The government’s reform agenda for the Local Government Pension Scheme (LGPS) is leading to more collaboration between local authority funds, as they seek ways of reducing costs.
Since its first proposals for mandatory use of passive investment two years ago, the government has pushed for LGPS funds to reduce investment costs. In the summer, the government announced consultation on the use of pooled investment vehicles for LGPS assets and at the recent Conservative conference, Chancellor George Osborne said the LGPS funds should form six “British wealth funds” with assets of £30 billion or more each.
As a result of the impetus the government has put into collectivisation, seven Midlands LGPS funds, led by Cheshire and Staffordshire are understood to be merging their passive equity investment mandates in order to cut costs. It has also been reported that Surrey, Cumbria and the East Riding of Yorkshire funds are in talks over a £9 billion investment partnership and that the combination of the London Pensions Fund Authority and Lancashire is seeking approval to win third-party investment mandates.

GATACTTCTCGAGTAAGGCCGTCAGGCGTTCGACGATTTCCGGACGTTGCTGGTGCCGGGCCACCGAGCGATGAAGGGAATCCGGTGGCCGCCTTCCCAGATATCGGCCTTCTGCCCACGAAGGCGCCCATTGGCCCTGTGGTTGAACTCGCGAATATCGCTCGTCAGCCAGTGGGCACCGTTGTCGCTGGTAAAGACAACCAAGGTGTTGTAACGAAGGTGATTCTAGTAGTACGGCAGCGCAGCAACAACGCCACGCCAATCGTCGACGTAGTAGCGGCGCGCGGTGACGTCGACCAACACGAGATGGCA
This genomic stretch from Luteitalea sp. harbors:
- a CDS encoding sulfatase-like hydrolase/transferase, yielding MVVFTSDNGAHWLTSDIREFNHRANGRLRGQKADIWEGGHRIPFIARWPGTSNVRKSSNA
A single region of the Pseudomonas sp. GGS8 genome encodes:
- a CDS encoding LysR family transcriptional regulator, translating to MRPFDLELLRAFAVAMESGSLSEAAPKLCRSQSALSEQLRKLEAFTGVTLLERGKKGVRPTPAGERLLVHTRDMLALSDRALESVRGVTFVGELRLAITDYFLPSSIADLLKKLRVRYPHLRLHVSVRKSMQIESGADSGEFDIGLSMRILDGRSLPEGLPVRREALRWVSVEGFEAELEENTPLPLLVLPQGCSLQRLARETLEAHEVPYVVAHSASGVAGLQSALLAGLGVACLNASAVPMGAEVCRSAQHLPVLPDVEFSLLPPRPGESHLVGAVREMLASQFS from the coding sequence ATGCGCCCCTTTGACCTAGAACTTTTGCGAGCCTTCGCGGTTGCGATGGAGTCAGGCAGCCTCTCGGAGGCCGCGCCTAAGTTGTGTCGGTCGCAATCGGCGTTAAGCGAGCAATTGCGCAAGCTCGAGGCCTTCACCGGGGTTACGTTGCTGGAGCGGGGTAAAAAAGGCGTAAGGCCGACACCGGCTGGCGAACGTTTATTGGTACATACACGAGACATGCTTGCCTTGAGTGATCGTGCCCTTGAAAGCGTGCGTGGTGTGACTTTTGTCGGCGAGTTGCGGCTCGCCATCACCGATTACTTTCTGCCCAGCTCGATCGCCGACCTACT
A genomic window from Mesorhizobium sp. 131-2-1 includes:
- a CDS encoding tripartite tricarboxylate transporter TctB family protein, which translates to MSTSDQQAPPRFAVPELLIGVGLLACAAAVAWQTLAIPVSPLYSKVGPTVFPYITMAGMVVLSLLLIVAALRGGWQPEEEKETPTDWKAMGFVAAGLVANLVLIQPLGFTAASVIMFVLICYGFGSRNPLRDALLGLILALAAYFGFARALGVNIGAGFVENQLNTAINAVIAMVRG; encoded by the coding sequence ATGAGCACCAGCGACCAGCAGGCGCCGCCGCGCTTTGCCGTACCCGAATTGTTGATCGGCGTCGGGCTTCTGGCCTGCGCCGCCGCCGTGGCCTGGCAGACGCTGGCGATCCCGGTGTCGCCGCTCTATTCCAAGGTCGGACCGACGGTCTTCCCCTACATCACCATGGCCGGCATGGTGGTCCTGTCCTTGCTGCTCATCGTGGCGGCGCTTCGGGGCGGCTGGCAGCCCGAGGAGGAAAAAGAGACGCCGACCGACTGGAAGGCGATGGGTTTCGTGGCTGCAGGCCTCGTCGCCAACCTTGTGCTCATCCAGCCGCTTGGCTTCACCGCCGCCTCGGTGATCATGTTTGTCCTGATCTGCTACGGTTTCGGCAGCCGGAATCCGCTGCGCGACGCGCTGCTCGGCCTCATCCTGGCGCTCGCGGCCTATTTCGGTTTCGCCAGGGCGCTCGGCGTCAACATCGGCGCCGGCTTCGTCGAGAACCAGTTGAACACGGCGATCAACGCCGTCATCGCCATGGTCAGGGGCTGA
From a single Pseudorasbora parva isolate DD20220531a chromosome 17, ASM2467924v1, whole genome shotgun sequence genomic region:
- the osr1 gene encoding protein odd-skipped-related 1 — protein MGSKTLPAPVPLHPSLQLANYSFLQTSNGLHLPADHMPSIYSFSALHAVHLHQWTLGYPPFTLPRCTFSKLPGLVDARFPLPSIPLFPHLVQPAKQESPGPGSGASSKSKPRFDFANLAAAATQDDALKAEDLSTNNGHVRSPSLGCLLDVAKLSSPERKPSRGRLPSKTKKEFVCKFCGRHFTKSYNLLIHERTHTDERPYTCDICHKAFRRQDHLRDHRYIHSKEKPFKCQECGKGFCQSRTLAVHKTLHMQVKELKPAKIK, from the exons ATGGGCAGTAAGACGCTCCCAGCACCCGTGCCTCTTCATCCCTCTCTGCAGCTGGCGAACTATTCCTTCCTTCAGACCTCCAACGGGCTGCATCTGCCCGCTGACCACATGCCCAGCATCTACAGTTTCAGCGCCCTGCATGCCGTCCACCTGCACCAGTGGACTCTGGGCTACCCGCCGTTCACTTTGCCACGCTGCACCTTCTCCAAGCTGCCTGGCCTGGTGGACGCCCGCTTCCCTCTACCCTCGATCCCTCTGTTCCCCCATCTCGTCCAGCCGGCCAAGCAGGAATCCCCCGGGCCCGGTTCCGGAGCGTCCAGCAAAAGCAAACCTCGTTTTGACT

The proposed collaborative arrangements have been given greater urgency by the tight timetable from central government. It is expected that criteria for pooled arrangements will be announced in November, with LGPS then expected to announce their chosen groupings as early as February 2016. This would give each LGPS fund around three months, including the Christmas period, to consider its options, agree who to collaborate with and then define a single governance body to make investment management decisions.
The benefits of simply pooling assets to create cost savings has been questioned by some experts, who point to studies showing that superior investment performance stems from good governance, mainly through large internal resources and a board level focus on strategy.
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Published: October 1, 2015
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